Page size is the most fundamental design element in any InDesign document since you can’t make anything else without a page!
You can always set the page size during the new document creation process, but sometimes a project brief can change after the design process has already begun, and you’ll need to change your page size. For some projects, you may even want multiple different page sizes in the same document.
Let’s take a look at how you can make it all happen!
Table of Contents
Method 1: The Quick Guide to Changing Page Size
If you’ve only just created a new document and you accidentally used the wrong page size, it’s extremely simple to change. This method will change the size of every page in your InDesign document.
Open the File menu, and click Document Setup. You can also use the keyboard shortcut Command + Option + P (use Ctrl + Alt + P if you’re using InDesign on a PC).
InDesign will open the Document Setup dialog window, and you can enter new page dimensions in the Width and Height fields. You can also select from a range of preset page sizes or change the page orientation if necessary.
Click the OK button, and InDesign will adjust the size of every page in your document.
Method 2: Resize Pages Using the Pages Panel
This method allows you to change the page size for an individual page or a group of pages, which gives you a lot more flexibility when shaping your document. Complex printing processes sometimes require unique page structures, and dynamic screen-based projects can also benefit from more freeform structures than most typical business documents.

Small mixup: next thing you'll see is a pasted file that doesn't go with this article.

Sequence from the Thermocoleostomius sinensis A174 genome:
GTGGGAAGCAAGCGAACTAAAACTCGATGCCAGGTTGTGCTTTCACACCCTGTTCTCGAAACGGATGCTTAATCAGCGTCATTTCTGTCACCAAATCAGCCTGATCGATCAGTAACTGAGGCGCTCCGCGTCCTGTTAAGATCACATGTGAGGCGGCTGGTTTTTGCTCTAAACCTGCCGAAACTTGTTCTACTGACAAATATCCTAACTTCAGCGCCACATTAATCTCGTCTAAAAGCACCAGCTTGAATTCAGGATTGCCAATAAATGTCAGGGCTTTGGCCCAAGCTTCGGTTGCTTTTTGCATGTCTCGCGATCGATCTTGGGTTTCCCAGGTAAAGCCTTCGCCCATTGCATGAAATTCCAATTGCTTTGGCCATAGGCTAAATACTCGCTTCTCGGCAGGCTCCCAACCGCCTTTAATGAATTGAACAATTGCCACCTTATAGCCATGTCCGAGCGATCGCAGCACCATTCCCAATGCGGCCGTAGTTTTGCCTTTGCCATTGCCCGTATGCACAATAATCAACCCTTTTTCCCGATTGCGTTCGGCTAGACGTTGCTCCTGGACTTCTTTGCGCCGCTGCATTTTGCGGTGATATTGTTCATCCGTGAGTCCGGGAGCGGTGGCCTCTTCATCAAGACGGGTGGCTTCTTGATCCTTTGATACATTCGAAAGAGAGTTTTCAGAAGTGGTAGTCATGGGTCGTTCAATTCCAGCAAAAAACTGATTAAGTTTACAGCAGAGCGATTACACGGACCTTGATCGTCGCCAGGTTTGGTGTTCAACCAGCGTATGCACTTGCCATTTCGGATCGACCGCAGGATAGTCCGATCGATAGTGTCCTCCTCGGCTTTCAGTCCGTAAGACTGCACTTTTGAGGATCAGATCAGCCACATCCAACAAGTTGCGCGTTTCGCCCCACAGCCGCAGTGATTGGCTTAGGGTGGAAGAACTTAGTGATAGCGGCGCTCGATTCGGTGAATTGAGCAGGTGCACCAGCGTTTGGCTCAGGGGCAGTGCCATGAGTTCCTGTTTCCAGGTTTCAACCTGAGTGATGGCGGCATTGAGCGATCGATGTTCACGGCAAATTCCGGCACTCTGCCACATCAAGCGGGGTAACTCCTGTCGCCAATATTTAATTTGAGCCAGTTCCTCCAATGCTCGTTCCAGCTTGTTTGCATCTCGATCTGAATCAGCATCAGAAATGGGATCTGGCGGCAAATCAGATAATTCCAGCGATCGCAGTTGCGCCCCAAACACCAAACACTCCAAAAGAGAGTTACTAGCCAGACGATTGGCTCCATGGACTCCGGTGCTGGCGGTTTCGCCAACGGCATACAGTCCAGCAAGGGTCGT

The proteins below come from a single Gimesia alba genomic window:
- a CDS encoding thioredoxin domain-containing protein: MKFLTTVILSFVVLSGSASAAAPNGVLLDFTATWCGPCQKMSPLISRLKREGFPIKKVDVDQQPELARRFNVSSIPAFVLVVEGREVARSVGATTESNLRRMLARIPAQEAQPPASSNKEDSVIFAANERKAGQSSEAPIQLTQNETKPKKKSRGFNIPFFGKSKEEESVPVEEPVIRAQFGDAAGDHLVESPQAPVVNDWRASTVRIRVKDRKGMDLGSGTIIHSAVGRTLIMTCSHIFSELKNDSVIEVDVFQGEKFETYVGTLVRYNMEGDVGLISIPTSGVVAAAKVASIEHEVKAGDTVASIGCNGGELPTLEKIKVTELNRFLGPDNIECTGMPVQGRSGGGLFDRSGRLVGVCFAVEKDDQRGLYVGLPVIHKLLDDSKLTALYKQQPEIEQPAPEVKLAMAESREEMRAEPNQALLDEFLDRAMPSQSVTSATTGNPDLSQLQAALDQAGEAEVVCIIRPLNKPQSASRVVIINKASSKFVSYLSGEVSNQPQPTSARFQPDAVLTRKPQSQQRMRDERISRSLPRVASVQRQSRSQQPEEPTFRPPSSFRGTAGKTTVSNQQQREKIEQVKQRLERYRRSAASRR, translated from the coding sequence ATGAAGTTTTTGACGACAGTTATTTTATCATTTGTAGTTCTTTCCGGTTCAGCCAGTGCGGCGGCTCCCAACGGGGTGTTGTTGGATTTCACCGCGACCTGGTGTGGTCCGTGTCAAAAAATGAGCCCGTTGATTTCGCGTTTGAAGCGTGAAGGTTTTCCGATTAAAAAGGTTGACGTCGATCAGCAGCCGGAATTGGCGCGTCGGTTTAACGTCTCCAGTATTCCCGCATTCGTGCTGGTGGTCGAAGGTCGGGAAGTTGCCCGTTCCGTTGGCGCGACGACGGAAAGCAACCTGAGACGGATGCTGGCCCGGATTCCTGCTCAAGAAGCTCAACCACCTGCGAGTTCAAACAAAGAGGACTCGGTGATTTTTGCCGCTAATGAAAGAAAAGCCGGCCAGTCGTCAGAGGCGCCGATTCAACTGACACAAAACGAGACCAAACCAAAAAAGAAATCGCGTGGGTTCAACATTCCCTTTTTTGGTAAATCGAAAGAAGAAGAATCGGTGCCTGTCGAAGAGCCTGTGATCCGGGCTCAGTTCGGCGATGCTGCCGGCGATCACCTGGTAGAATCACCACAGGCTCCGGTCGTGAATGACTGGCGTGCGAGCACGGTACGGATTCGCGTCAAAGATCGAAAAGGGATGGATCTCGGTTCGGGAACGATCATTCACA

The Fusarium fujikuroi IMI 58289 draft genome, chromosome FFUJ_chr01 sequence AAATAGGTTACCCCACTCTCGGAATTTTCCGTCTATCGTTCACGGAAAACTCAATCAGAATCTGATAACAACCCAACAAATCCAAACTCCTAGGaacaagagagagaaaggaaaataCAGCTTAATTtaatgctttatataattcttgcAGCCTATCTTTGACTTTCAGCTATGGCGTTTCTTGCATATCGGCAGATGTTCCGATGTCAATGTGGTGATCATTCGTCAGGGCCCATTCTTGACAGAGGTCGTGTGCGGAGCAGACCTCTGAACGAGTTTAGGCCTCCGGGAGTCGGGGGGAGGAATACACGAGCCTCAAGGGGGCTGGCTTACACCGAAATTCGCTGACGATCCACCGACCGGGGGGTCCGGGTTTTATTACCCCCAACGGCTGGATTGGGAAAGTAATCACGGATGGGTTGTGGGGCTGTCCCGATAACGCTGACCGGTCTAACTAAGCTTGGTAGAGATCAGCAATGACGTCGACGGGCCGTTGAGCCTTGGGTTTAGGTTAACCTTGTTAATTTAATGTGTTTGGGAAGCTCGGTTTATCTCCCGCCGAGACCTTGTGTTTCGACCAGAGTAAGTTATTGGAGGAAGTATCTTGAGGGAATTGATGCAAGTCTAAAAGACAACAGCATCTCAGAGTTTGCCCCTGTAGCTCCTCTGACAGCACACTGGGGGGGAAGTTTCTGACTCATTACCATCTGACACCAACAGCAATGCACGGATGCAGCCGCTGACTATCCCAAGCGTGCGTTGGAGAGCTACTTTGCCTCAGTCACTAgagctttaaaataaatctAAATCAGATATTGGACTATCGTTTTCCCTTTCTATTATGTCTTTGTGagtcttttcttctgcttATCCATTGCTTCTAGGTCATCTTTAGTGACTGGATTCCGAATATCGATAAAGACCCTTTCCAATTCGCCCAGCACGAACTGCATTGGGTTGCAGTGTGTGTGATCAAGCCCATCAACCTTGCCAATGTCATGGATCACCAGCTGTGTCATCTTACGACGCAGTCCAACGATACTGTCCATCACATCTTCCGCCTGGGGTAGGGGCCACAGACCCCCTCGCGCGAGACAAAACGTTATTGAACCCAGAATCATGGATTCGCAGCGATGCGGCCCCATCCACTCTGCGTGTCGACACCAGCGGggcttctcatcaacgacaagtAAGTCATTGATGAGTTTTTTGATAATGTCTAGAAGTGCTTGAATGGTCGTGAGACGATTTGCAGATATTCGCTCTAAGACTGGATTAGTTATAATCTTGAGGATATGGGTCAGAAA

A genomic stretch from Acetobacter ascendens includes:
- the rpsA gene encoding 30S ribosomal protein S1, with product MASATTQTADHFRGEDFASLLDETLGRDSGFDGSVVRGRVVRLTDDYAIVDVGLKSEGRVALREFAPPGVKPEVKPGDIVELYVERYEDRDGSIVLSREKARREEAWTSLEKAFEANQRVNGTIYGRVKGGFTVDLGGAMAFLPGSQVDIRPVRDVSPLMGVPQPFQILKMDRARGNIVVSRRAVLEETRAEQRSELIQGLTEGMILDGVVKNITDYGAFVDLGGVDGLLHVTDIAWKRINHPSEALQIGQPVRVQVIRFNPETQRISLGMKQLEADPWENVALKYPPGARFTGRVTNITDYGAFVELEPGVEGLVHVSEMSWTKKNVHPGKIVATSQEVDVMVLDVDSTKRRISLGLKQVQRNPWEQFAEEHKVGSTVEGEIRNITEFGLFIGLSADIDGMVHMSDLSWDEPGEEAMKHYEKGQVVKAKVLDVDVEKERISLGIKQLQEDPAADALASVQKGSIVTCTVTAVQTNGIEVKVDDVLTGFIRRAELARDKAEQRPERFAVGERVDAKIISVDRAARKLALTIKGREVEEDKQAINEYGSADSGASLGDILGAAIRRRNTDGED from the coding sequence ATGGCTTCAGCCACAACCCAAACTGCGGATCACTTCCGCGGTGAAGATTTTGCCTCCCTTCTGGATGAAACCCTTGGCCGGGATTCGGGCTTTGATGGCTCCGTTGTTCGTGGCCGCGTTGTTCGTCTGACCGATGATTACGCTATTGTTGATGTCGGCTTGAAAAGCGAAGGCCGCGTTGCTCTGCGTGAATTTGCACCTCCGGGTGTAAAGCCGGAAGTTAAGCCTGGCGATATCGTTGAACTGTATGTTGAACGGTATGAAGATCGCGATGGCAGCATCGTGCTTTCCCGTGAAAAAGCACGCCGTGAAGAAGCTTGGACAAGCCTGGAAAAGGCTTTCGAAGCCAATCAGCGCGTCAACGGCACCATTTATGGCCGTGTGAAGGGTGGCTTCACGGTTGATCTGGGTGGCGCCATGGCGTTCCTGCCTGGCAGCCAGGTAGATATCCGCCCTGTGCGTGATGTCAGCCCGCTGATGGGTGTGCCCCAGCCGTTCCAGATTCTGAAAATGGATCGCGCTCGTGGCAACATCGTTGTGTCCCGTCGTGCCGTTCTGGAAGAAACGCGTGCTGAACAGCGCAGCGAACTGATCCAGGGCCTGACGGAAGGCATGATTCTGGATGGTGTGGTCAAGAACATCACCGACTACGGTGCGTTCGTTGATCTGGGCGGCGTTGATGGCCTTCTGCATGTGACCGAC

First, make sure the Pages panel is visible in your workspace by opening the Window menu and clicking Pages. You can also use the keyboard shortcut Command + F12 (just press F12 by itself if you’re on a PC) to bring the panel into focus.
The Pages panel displays – you guessed it – every page in your document, as well as any parent page templates used in the document.
Select the page you want to adjust by clicking the appropriate thumbnail, or you can select multiple pages by holding down the Command/Ctrl key and clicking on additional thumbnails. You can also hold down the Shift key to select a range of consecutive pages.
Next, click the Edit Page Size button at the bottom of the Pages panel (highlighted above) and choose from one of the preset page sizes, or select the Custom option and enter in custom page dimensions.
Method 3: Changing Page Size with an Existing Layout
The process is a bit more complex if you need to change the page size after you’ve already started working on your layout. You can just follow one of the methods listed above and then reposition all your layout elements manually, but that can take a long time, and there’s another way to do it: use the Adjust Layout command.
Open the File menu and click Adjust Layout. If you prefer to use keyboard shortcuts, press Option + Shift + P (use Alt + Shift + P if you’re on a PC). InDesign will open the Adjust Layout dialog window, which is similar to the Document Setup window but with a few extra options, as you can see below.
To adjust the page size of every page in the document, enter the new page dimensions in the Width and Height fields.
If you were happy with the original margin-to-page ratio in your document, you can check the box labeled Auto-adjust margins to page size changes, and your margins will scale proportionally to your new page size.